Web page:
Boardroom Diversity at a Standstill in Fortune 500 Companies

by Savoy Staff

The Alliance for Board Diversity (ABD) reported that women and minorities have made no real gains in the boardrooms of corporate America. The ABD is a collaboration of four leadership organizations: Catalyst, The Executive Leadership Council (ELC), the Hispanic Association on Corporate Responsibility (HACR), and Leadership Education for Asian Pacifics, Inc. (LEAP).  The Prout Group, Inc., an executive search firm, is a founding partner of the ABD and serves as advisor and facilitator.

According to the report, Missing Pieces: Women and Minorities on Fortune 500 Boards, 2012 Alliance for Board Diversity Census,  in the Fortune 100, women and minorities remain vastly underrepresented at the decision-making tables of corporate boardrooms, with white/Caucasian men comprising nearly 70 percent of the 1,214 seats. The trend is similar in the Fortune 500, with white/Caucasian men accounting for 73.3 percent of the total 5,488 board seats. Overall, there have been only very small gains in boardroom representation since the first ABD census of Fortune 100 board directors in 2004.

Women and minorities also continue to be underrepresented in leadership roles in boardrooms.  Among the five major categories assessed—Board chair, lead director, audit committee chair, nomination/governance committee chair, and compensation committee chair—women and minority men experienced small increases in leadership positions on boards. Minority women were the only group that did not make any gains in leadership positions.

“We continue to find the research troubling because the ABD believes in the business proposition that when diversity leads, business succeeds. We know that in order to sustain long-term success, companies must continually create new ideas and solutions,” stated ELC President and CEO Ronald C. Parker. “This innovation is driven by diversity of thinking at every level of the organization, especially within senior leadership teams and in the boardroom. Women and minorities are an important part of that equation.”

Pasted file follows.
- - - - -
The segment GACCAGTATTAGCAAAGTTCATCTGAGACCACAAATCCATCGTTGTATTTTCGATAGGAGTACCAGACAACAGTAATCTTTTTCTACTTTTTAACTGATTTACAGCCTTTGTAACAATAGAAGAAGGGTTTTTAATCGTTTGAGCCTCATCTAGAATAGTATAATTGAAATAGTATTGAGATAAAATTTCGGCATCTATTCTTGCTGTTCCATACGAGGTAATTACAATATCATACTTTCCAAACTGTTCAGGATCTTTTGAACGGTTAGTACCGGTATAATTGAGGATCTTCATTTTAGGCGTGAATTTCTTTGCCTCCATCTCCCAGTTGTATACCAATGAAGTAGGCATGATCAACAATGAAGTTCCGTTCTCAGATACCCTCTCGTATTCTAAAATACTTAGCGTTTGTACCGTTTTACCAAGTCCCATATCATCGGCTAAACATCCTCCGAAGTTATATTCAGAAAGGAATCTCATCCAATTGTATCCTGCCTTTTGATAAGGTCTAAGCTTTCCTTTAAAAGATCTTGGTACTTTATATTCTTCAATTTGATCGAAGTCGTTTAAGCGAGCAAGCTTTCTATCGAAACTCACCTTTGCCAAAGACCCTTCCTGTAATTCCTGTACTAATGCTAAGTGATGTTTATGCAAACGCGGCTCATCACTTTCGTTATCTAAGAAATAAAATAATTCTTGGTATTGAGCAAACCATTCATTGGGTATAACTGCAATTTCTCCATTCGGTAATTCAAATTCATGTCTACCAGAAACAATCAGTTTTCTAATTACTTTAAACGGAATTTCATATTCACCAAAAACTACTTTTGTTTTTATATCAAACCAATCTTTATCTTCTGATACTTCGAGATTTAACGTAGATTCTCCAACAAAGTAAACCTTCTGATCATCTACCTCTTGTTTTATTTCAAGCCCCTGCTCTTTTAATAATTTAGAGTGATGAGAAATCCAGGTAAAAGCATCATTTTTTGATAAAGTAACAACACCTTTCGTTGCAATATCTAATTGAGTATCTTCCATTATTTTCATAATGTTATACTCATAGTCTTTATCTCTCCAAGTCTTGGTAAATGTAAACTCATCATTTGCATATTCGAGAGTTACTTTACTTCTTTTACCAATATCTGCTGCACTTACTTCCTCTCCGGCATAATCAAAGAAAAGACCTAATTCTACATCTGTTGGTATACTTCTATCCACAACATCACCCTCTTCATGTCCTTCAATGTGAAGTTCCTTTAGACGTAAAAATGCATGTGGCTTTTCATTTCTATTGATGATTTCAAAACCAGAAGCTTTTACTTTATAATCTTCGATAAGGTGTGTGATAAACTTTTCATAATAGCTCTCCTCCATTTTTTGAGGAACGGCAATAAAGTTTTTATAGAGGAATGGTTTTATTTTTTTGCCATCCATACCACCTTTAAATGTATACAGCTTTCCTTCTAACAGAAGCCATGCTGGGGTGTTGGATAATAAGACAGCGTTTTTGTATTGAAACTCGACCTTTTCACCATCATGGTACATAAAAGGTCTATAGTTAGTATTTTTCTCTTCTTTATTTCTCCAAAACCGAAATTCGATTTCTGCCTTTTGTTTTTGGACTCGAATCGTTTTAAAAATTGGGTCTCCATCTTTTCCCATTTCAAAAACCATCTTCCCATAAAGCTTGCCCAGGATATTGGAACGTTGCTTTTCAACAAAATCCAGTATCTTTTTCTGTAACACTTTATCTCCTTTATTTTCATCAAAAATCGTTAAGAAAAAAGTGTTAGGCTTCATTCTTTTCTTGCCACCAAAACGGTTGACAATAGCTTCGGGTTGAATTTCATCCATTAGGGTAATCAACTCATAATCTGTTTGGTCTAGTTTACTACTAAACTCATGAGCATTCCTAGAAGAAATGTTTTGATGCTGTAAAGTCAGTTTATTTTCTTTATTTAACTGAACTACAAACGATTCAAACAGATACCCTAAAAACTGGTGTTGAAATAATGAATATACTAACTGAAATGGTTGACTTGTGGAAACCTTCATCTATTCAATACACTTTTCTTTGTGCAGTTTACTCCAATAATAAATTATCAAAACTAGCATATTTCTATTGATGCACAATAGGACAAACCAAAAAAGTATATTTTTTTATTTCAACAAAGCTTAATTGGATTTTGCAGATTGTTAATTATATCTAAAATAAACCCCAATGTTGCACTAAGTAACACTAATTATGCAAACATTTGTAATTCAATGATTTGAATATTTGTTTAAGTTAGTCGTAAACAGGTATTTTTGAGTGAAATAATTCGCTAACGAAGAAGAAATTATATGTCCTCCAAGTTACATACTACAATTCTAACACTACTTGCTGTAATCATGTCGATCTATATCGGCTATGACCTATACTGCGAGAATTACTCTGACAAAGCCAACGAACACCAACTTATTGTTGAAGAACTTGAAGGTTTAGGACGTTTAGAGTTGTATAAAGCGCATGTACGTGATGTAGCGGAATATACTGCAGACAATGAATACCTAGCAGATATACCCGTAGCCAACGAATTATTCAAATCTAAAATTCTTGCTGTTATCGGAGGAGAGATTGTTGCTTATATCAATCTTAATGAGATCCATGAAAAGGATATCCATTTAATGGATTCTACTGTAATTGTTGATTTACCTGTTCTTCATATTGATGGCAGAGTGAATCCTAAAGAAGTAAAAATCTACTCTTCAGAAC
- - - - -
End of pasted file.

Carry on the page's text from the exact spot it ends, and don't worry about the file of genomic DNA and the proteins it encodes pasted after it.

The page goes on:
The ABD believes that there are valuable benefits to corporate diversity. This belief is, in part, based on research which shows that diverse teams, well managed, yield better results. The research also indicates that diverse teams help drive new and independent perspectives and better group performance as well as provide market-based insights which are critical for innovation and business success over time.

According to the ABD, the challenge to board diversity is not on the supply side. There are more qualified women and minority executives than ever before for board positions at Fortune 500 companies. The ABD is doing its part to ensure that qualified candidates are considered for board opportunities. Each ABD member supports initiatives that position qualified women and minorities for service on Fortune 500 corporate boards.

In collecting its research, the ABD utilized a Census methodology that counts Fortune 500 board directors to provide an accurate measurement of their representation and progress of women and minorities, allowing comparable statistics year-to-year. The ABD analyzes companies on the Fortune 500 list, which is published annually.

For more information on this report and the Alliance for Board Diversity, please visit

0 comment

You may also like